Given the volume of incoming equipment, this system was a problem for TRS. The primary bottleneck was one of throughput. The system relied on workers to get work at their discretion rather than push work to them.
The facility layout didn't allow TRS any tracking capacity. When received equipment was being processed by cart, the company had no way of knowing where items were without physically tracking them down.
Workers had to touch incoming equipment too many times, and TRS realized that every time a product is touched by a person inside a material handling process, costs would rise.
Warehousemen in the old system found their own work, without any designated flow.
The solution utilized existing gravity conveyor sections and ball transfers. It added new straight and curve conveyor sections, and laid out a flow solution. Items are now sorted, reused and recycled. "The first conveyor we installed was all gravity with 6 receiving stations," Bray said. "That helped cut down on our receiving problems. We got caught up. We started receiving everything the same day it came in."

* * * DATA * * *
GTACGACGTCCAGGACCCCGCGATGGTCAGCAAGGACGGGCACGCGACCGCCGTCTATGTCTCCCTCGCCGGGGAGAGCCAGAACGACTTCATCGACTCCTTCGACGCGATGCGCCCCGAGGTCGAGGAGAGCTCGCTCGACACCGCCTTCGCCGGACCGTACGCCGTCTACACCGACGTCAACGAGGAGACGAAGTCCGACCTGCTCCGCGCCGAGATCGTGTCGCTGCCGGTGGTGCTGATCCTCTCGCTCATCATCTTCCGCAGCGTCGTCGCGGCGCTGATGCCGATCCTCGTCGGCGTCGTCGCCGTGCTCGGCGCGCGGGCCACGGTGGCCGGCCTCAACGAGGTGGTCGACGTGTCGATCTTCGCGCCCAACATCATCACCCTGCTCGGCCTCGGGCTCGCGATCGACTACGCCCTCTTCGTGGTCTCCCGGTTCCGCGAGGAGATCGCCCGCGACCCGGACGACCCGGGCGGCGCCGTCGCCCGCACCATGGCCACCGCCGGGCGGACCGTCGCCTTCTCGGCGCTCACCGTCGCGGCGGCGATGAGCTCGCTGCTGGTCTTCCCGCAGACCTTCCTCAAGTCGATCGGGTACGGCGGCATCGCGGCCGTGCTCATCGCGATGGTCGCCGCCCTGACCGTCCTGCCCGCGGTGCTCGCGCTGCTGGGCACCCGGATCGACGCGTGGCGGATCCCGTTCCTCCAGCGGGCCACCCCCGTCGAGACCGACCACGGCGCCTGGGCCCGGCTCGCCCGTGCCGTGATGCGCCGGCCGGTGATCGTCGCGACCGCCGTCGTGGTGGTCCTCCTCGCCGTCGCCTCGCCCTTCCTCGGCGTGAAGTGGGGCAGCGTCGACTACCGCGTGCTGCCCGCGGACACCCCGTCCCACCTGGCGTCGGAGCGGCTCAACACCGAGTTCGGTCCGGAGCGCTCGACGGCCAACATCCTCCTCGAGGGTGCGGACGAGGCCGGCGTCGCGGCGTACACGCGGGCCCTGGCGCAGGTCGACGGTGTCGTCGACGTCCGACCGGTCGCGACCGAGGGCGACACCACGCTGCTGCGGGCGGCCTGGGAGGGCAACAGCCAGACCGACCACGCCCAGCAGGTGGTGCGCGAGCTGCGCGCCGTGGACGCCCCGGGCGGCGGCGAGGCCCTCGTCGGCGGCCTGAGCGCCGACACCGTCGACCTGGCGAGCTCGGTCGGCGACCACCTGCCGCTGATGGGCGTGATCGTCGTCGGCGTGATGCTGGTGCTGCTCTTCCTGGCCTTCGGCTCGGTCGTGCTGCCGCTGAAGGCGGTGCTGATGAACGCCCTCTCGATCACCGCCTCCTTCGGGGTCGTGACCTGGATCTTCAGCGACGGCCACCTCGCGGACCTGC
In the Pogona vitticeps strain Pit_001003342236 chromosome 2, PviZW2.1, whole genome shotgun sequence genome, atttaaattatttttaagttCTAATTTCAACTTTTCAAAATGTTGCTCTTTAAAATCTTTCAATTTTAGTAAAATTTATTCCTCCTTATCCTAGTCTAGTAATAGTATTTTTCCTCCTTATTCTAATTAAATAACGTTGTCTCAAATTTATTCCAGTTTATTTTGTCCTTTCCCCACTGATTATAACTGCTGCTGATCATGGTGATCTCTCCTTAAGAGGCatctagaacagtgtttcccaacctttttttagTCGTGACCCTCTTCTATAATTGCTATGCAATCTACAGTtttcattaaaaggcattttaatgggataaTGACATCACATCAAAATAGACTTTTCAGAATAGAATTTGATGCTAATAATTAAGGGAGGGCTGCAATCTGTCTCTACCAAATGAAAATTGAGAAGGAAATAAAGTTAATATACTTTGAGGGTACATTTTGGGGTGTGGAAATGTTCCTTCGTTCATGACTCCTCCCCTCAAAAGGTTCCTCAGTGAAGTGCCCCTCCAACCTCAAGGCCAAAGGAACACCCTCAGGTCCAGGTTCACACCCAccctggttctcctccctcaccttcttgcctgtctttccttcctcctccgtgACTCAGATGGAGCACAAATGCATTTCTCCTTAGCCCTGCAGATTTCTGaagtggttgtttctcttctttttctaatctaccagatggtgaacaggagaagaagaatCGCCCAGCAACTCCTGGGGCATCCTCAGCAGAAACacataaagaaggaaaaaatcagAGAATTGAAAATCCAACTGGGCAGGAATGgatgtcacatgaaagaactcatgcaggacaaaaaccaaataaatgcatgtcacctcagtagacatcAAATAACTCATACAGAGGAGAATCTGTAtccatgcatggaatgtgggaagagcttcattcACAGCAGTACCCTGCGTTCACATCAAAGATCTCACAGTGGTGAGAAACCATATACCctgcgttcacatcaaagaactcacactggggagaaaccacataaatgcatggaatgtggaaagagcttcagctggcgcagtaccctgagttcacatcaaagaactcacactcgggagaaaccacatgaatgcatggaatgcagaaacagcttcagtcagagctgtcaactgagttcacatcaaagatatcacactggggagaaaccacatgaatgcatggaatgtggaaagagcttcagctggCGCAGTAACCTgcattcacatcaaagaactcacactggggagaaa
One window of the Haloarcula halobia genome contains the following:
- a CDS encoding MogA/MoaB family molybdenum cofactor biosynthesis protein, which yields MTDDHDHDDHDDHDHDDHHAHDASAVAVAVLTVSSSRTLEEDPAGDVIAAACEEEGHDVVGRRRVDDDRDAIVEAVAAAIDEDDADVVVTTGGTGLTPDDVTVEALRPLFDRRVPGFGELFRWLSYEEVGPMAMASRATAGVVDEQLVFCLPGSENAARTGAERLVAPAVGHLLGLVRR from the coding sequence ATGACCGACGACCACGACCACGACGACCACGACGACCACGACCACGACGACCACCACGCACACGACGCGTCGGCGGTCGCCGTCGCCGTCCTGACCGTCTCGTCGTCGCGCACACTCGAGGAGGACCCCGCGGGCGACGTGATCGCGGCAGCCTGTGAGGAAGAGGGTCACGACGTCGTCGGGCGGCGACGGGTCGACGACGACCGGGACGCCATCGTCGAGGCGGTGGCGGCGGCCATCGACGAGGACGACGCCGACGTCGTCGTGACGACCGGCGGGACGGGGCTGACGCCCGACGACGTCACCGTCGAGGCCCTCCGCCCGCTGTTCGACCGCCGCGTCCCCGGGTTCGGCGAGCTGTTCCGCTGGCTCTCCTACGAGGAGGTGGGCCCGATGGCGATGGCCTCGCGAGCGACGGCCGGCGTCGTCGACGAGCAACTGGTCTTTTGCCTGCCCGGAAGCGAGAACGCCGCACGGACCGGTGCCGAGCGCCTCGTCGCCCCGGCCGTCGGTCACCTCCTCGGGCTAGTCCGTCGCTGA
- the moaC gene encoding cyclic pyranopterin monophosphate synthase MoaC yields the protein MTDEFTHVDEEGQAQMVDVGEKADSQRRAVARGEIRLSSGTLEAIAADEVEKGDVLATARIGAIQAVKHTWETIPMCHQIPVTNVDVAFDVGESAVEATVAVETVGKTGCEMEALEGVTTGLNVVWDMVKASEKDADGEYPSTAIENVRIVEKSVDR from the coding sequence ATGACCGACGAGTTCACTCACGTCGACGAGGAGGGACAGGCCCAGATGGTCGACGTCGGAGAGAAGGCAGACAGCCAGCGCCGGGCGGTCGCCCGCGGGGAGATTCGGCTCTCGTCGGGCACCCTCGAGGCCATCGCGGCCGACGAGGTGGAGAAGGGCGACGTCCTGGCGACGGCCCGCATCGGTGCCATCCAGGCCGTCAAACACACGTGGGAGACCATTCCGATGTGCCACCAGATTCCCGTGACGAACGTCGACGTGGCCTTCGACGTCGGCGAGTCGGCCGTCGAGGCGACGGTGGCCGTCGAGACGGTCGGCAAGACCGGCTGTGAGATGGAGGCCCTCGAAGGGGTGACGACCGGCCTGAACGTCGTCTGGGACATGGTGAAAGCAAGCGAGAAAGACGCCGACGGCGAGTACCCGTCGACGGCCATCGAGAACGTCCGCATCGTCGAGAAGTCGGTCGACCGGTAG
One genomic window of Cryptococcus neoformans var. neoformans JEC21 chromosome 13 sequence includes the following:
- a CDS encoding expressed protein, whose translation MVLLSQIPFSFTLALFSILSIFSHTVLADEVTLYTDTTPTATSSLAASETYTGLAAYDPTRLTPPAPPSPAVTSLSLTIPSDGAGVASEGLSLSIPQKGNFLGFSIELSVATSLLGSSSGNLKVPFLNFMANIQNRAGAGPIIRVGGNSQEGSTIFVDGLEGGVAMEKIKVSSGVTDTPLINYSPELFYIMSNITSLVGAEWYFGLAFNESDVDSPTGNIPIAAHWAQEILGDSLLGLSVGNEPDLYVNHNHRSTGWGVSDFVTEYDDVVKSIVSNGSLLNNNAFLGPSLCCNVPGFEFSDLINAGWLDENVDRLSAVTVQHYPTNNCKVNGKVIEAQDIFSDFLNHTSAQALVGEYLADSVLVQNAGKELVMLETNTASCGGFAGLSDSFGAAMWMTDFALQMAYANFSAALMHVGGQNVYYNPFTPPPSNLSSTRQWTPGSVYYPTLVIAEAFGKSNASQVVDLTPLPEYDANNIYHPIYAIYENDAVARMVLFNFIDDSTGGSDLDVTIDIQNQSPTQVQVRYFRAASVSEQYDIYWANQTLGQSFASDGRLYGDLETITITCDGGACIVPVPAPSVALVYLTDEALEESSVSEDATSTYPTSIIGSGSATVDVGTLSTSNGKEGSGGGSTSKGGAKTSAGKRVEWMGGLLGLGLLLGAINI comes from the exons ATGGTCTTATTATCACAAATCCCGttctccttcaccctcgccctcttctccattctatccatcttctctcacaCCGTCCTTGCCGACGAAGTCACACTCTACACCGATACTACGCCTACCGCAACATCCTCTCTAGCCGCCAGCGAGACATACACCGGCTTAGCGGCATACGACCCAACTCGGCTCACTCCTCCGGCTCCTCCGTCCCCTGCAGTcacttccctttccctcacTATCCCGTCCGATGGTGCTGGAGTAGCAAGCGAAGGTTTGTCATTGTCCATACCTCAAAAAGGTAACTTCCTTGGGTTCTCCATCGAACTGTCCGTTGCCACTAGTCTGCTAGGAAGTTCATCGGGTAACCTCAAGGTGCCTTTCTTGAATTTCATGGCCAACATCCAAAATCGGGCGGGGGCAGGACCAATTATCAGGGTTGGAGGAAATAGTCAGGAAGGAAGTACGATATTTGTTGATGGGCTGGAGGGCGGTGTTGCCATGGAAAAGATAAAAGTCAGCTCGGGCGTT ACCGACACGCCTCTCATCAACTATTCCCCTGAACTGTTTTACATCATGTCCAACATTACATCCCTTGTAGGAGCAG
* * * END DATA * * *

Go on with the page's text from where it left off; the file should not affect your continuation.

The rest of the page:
"We were instantly able to recycle $20,000 worth of packing material a month because of the upgrade," Bray commented. TRS saw instant return on investment just due to savings in packing materials. "We paid for the system in the first month of operation just with packing materials savings."
The big payoff was TRS's enhanced ability to control workflow. "The conveyor enforced a work process," Bray said. "The system set the pace, not the warehouse receiving personnel."
In fact, the time it took to process returned items into the system dropped from eight hours to four hours. Monitors, for instance took two weeks to process before the upgrade. Afterward, the time dropped to 24 hours.
This project was just the first in a series between TRS and Cisco-Eagle in a developing partnership. The next phase came in a significant renovation of TRS's shipping system.